RBMA – London Eye – A Reflection
We were beginning to think it impossible to find words befitting the experience of the Red Bull Music Academy takeover of the London Eye on a frosty autumn night. The intoxicating concoction of thrilling musical talents, alongside the Red Bull standard of hospitality and their choice of possibly the most unique location the city has to offer, the Revolutions of Sound shone as an orchestration of epic proportions.
A plethora of musical fascinators were on board providing musical duty per pod: Andrew Weatherall, David Rodigan, Benji B’s Deviation (complete with live string quartet), Jackmaster and Deadboy, Fabriclive featuring Hessle Audio’s Pearson Sound, Ben UFO and Pangaea, Horse Meat Disco, and Skream, ProGreen, Ms Dynamite amongst others, each taking a private audience to new heights.
Wil T: With barely a beat to speak of till we hit the apex of the first revolution we journeyed with the newly revitalised Mr Weatherall, who treated us to a balearic masterclass as the capital panned out in front of our eyes. Without a care left in what had otherwise been an incredibly stress filled Thursday, imbibing gratis beverage and making every attempt to look like I knew everyone on the pod when in fact I knew not a soul I'm transfixed – read mildly intoxicated – by London at night. When you're at your wits end with the city, along comes an experience like this to revive your unending obsession. The Lord Sabre, if one can even call him that these days, times things to perfection, finally kicking into gear on the second rotund. Ending on a re-edit (or is it Mr Weatherall himself covering it? I can't tell) of A.R. Kane's A Love From Outer Space – which along with Sean Johnston has become the mandate for this slo mo disco sweeping N16 basements and beyond in the past few years – I'm left in dire need to the public conveniences but with a smile and energy that I've just experienced something truly special.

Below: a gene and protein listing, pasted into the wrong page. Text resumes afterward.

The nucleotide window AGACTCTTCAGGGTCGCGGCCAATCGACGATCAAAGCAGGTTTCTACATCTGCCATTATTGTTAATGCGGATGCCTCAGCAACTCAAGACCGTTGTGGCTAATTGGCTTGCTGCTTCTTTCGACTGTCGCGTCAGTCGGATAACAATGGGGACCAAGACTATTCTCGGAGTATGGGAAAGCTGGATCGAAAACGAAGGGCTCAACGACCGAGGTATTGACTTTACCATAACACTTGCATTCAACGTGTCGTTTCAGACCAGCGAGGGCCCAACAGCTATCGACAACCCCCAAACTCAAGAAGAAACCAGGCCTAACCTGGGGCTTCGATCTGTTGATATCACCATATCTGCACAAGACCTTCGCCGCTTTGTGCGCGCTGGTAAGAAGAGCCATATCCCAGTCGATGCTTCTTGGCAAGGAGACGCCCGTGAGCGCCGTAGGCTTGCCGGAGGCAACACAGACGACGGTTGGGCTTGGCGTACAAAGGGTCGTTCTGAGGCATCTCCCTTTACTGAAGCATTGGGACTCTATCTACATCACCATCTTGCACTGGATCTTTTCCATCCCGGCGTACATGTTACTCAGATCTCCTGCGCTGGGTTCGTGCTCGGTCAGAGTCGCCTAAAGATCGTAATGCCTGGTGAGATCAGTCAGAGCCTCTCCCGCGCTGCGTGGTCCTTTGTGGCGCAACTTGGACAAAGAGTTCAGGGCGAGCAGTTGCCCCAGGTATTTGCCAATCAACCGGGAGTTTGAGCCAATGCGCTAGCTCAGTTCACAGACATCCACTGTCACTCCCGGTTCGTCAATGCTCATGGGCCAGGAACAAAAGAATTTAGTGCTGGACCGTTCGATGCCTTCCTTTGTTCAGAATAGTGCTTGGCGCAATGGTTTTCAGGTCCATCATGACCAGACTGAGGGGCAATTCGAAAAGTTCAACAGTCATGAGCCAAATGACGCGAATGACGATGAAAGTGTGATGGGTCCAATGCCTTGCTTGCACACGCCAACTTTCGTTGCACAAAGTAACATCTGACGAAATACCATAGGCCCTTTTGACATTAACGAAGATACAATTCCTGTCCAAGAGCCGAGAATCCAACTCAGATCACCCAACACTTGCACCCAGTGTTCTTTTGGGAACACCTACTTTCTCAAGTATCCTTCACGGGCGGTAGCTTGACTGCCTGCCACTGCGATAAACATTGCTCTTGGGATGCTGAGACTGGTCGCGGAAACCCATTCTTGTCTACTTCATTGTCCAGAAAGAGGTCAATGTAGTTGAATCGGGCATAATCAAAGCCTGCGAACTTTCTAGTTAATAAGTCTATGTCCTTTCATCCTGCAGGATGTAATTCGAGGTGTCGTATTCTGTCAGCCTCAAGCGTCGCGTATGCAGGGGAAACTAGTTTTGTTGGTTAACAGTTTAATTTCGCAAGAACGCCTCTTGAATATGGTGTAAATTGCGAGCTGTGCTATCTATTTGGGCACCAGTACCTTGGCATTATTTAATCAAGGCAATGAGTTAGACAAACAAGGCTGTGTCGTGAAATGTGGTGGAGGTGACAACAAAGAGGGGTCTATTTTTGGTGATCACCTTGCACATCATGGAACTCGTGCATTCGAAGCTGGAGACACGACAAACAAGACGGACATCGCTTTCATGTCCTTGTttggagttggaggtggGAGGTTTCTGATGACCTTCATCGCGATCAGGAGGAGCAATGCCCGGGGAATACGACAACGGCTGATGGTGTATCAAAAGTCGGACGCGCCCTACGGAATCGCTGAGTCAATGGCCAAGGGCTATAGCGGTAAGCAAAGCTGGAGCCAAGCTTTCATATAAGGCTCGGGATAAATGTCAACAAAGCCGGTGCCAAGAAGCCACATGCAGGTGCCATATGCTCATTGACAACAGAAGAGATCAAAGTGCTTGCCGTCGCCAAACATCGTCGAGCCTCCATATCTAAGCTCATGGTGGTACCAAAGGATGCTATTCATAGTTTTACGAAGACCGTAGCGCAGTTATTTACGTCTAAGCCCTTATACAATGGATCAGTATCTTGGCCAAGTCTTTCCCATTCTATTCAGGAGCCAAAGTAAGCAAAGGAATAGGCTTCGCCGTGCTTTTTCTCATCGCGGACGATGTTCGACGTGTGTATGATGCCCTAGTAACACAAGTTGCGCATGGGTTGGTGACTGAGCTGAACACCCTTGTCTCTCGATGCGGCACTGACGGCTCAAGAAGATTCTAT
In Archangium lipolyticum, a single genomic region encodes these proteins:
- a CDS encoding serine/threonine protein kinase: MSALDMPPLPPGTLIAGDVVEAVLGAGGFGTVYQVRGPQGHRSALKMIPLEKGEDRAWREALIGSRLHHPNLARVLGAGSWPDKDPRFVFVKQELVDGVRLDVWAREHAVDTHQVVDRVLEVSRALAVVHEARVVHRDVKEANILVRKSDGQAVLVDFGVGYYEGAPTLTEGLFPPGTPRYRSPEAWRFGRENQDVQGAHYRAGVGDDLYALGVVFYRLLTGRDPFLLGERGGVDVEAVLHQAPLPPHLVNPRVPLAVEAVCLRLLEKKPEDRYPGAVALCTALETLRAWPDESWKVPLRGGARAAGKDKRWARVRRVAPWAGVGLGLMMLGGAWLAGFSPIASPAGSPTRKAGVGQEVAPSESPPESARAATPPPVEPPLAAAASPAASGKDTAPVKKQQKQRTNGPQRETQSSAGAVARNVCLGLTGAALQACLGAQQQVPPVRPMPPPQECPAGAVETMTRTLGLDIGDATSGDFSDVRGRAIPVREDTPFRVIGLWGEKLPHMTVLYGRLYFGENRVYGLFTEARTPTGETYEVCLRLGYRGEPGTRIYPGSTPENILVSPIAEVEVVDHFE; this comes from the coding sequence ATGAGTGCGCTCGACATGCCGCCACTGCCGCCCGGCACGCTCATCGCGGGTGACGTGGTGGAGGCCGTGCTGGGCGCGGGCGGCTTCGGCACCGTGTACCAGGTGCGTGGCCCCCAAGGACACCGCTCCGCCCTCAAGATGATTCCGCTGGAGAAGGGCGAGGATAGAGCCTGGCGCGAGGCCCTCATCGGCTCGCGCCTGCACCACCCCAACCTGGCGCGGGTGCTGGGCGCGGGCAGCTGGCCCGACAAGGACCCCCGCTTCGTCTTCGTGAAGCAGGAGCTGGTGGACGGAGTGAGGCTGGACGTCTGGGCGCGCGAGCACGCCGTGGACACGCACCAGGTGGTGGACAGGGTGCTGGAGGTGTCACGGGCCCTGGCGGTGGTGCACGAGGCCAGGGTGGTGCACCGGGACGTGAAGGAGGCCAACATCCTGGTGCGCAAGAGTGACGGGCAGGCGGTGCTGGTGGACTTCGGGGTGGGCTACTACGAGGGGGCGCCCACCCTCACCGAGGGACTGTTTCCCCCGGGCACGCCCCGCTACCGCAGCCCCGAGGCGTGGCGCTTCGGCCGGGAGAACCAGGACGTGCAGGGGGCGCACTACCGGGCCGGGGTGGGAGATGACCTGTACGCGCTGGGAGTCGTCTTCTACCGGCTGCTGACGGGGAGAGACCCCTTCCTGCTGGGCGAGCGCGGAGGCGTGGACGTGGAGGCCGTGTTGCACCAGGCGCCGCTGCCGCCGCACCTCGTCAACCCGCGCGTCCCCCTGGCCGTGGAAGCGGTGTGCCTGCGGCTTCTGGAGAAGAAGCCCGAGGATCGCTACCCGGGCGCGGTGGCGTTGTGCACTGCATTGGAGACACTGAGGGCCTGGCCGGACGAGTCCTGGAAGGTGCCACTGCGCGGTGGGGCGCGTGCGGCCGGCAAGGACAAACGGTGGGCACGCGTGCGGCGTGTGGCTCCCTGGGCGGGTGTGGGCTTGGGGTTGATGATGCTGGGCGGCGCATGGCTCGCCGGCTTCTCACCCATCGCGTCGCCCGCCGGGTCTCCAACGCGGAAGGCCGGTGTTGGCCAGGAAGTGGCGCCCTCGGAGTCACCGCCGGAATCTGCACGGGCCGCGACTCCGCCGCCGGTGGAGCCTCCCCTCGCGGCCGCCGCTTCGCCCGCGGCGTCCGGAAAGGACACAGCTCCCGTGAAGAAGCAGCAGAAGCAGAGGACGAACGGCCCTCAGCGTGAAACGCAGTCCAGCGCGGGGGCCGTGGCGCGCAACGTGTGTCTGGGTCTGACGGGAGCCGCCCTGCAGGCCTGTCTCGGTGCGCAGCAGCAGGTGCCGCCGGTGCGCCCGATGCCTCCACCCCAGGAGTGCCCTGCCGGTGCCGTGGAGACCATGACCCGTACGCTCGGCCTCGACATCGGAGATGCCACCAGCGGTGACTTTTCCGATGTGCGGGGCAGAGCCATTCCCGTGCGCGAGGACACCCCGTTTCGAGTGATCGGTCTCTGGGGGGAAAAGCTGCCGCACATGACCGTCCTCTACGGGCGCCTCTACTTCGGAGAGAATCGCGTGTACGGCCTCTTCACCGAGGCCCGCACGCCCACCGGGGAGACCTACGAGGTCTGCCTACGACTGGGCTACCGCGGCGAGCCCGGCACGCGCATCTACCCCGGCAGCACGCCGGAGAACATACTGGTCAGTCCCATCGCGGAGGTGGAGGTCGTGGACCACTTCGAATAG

Mr David Rodigan at the after-party at fabric was a very welcome addition to the evening too. What a legend.
Big things indeed!
Sophie GJ: Whoever came up with the idea needs to run the country really. It’d be easy to blame an atmosphere that electric on the abundance of taurine in the vicinity, but the prospect of seeing, hearing, streaming acts you’d ordinarily see headlining to tens of thousands, in a capsule fitting comfortably no more than twenty people is – and was – outrageous.
The Ben Westbeech pod was a spontaneous choice. Although I was delighted to be in any pod, his awesome take on house, soul, disco and techno coupled with sexy live vocalism, encapsulated the energy and spirit of the occasion. What perfect music and ideal vibe for a perfectly unique experience. Whilst being literally elevated towards the sky, one could not envision a more flawless place to vibe out in London. The city glittering below felt more of a home than it ever has done.
“It was the intimacy that made it so special, wasn’t it. That and the live broadcast.” – Ben Westbeech
Even the silent disco at ground level, the concept of which has admittedly never appealed to me, looked manic with smiles and shapes, and an ordinarily bland County Hall housed bars flowing gratis in the green room. The illuminated pods, flashing circular bursts of excitement red and blue, towered over thousands of spectators where MJ Cole, Tim Westwood and Goldierocks continued to provide the vibe for the silent disco, even when the revolutions had ceased and the unfortunate souls who had not utilised the toilet before boarding enjoyed unrivalled relief.
For some reason they edited out the early beatlessness but there you… still goodness.
Westbeech sounds boom – wish I'd been in both!